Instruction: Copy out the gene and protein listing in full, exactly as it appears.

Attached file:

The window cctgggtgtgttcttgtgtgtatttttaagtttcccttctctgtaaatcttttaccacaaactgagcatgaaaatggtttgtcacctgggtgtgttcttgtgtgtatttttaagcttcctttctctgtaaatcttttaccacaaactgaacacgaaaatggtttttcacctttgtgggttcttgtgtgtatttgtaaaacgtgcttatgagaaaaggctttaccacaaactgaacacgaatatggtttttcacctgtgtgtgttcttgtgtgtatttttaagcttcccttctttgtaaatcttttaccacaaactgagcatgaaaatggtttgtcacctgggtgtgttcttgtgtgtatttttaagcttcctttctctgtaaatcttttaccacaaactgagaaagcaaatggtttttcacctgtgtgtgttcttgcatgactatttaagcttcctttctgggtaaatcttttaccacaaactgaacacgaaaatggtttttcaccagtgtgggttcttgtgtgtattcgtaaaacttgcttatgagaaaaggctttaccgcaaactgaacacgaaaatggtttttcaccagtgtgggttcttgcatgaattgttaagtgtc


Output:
The window cctgggtgtgttcttgtgtgtatttttaagtttcccttctctgtaaatcttttaccacaaactgagcatgaaaatggtttgtcacctgggtgtgttcttgtgtgtatttttaagcttcctttctctgtaaatcttttaccacaaactgaacacgaaaatggtttttcacctttgtgggttcttgtgtgtatttgtaaaacgtgcttatgagaaaaggctttaccacaaactgaacacgaatatggtttttcacctgtgtgtgttcttgtgtgtatttttaagcttcccttctttgtaaatcttttaccacaaactgagcatgaaaatggtttgtcacctgggtgtgttcttgtgtgtatttttaagcttcctttctctgtaaatcttttaccacaaactgagaaagcaaatggtttttcacctgtgtgtgttcttgcatgactatttaagcttcctttctgggtaaatcttttaccacaaactgaacacgaaaatggtttttcaccagtgtgggttcttgtgtgtattcgtaaaacttgcttatgagaaaaggctttaccgcaaactgaacacgaaaatggtttttcaccagtgtgggttcttgcatgaattgttaagtgtc